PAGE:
Tags: baseball, san francisco, basketball, football, california

Attack of the Benign Tomatoes

By GreatMinds, published on May 21, 2007

...It was as if someone had launched an attack of lifesaving tomatoes. Turns out they were a bit more benign than previously thought. Not all organic chemicals have failed to deliver as hyped. Some have exceeded expectations. Barry Bonds marched toward the most coveted recognition in baseball with a little flaxseed oil on his elbows. Other chemicals have historically delivered as intended, too, even if a bit overdone. Yellow cake uranium in Nigeria made its way to Iraq and was virtually snatched from the brink of deployment by those guys that Michael Moore hates so much. TrimSpa ... (more)

Tags: baseball, iraq, michael moore, medicine

The Oldest Living Major Leaguer

By Ed Attanasio, published on May 18, 2007

...been a home run. I don’t remember how it was scored. Pitching against the good teams: Well, it just seemed to me like every time I went in to pitch, either Ruth, Gehrig or some of those players from the Athletics was up at the plate. At that time, the Athletics had the best ball team baseball. When you went in to pitch to those fellas, you had to struggle all the time. And it wasn’t just the good hitters with the Athletics, it was their infielders too – the second baseman, third baseman, like that. When those guys got on a good team they became great hitters.... (more)

Tags: baseball

On Baseball, Not That I Care

By Jane, published on May 18, 2007

I’m not what anyone would call a sports fan. I’ve never understood the thrill of seeing people you’ve never met win something that doesn’t affect anything. But I’ve been trying. And if I have to follow a sport, however vaguely, I’ll choose baseball. I would rather go to a live game than watch one on TV because I’ll take any excuse to get drunk, eat crappy overpriced food and shout obscenities en masse. (Don’t try that at an airport or inside a movie theater.) Up until a few years ago, I cheered for New York City. Mets or Yankees, it didn’t matter. Go New York! Over... (more)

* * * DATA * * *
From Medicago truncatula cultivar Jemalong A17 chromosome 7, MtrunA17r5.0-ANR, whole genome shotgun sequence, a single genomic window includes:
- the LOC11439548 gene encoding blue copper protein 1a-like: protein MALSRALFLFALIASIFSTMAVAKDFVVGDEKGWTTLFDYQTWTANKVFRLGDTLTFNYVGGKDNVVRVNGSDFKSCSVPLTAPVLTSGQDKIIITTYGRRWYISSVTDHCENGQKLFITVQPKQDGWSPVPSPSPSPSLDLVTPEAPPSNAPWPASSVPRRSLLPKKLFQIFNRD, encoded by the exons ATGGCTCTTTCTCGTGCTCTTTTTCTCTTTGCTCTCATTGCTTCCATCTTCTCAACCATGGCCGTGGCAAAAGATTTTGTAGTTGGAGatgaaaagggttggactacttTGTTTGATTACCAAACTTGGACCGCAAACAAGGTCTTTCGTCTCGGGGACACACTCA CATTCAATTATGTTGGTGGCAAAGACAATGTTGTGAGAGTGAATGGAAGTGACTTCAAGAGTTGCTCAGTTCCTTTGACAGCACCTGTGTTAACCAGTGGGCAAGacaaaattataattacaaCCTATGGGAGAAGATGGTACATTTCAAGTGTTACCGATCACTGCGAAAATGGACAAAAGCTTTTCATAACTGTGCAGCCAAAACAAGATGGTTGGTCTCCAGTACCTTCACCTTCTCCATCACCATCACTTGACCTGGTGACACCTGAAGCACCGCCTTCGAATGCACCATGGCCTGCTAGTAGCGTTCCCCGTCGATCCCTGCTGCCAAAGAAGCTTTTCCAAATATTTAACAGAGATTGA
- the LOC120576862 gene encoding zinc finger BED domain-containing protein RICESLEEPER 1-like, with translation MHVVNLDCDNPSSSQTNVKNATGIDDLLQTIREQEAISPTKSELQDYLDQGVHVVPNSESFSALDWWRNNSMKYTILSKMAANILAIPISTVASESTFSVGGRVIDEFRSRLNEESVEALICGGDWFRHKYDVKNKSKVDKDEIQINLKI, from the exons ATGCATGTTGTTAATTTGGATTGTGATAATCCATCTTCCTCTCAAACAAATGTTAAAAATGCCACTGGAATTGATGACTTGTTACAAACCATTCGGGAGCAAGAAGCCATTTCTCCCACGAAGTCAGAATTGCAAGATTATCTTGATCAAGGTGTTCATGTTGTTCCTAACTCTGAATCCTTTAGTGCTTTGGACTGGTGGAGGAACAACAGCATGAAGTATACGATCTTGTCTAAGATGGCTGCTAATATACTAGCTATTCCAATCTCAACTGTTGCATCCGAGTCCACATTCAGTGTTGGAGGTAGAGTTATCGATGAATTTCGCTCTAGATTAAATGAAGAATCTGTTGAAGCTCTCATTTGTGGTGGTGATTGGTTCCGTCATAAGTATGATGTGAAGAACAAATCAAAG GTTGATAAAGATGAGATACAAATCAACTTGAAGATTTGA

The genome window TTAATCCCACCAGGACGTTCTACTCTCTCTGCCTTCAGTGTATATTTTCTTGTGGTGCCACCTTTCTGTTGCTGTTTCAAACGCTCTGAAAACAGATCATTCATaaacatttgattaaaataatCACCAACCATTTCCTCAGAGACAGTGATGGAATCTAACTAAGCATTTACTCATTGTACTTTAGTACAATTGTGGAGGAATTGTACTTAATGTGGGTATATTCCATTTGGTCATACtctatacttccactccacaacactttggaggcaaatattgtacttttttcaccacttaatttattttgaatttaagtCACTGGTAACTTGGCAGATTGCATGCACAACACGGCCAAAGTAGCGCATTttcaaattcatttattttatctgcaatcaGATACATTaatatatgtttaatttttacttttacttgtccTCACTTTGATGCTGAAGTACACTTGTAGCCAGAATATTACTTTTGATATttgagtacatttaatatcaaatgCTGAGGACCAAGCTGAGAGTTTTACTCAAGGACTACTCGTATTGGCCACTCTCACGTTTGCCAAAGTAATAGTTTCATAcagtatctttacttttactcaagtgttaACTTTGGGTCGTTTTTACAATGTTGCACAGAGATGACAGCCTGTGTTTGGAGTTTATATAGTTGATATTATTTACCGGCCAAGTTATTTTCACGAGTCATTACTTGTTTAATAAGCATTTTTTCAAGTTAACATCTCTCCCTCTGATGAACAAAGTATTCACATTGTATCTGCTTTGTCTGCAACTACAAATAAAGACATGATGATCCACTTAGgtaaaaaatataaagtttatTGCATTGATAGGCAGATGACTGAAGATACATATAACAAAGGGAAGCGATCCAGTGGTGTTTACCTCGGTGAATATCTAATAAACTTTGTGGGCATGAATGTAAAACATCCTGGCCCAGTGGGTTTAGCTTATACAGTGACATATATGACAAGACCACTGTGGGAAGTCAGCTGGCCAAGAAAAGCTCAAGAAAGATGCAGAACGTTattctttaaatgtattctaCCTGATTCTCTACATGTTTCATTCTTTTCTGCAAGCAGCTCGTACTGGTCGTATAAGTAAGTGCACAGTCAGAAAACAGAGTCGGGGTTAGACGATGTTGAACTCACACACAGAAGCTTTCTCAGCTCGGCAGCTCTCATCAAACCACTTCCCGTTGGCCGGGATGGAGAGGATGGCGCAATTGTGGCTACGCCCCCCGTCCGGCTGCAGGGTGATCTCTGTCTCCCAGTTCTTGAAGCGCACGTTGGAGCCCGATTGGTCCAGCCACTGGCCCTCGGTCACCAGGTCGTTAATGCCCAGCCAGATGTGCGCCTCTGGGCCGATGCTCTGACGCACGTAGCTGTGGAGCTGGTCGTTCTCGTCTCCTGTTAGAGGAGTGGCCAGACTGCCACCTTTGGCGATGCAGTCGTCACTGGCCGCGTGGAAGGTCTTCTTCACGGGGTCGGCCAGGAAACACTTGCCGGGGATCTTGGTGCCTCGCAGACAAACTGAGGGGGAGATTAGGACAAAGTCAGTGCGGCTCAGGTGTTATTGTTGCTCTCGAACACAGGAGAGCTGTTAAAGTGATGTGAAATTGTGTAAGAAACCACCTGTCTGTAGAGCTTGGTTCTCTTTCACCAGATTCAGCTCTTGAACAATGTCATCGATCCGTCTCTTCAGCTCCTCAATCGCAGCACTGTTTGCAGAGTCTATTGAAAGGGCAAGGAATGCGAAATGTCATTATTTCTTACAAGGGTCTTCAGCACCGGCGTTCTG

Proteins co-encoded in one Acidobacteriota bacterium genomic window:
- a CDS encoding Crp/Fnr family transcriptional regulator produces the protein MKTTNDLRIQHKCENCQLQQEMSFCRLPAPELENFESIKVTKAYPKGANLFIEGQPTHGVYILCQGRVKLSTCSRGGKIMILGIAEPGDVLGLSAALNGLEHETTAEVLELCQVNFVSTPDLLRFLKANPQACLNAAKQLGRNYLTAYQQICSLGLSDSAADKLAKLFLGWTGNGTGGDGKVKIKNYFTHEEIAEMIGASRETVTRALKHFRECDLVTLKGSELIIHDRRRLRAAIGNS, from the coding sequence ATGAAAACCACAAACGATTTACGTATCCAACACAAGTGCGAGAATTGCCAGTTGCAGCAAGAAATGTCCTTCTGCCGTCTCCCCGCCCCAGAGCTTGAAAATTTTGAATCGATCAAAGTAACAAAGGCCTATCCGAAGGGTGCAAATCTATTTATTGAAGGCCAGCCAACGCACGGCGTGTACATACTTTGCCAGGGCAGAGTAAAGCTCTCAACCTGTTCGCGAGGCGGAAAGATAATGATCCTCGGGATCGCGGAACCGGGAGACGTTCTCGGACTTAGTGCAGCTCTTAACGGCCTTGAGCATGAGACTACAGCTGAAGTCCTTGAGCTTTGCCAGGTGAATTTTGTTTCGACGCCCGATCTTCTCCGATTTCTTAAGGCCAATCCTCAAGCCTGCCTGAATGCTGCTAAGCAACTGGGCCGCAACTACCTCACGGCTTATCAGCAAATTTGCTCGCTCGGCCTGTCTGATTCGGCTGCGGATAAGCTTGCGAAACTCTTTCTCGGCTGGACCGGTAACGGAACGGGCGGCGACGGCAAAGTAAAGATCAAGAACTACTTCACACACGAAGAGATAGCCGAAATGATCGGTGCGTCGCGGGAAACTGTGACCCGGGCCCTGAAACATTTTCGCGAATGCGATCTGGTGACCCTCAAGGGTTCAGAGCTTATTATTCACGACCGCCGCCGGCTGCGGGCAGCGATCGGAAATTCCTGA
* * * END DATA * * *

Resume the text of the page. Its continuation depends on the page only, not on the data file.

Tags: baseball, new york, movie

McCovey's in Walnut Creek: A Sports Bar with Errors

By Ed Attanasio, published on May 15, 2007

...renowned sports bar where the food can only be described as error-filled. The place I am referring to is called McCovey’s, a trendy spot located in the yuppified section of downtown Walnut Creek. The atmosphere here is remarkable, with one of the most comprehensive collection of baseball memorabilia I’ve ever seen in one location, except maybe at the Cooperstown Baseball Hall of Fame. I am a huge baseball fan, and when I go in McCovey’s I feel like I’m in a baseball museum. They have autographed bats, balls, jerseys, artifacts and artwork that is... (more)

Tags: baseball, california

Talking to the Oldtimers: My Interview with Dick Williams

By Ed Attanasio, published on May 8, 2007

I met Kathy, the daughter of Dick Williams, at KFOG’s KABOOM in San Francisco several years ago. When I learned who her dad was, I started to try and talk baseball with her, and although she was really nice about it, I could tell she wasn’t a huge baseball fan. A few months later, I persuaded her to give me her father’s phone number at his house in Henderson, NV. I could tell why some reporters found him tough to talk to. I asked him several questions that he thought were stupid and he had no problem telling me so. Dick Williams was a player and manager in the major leagues for a total... (more)

Tags: baseball, new york, san francisco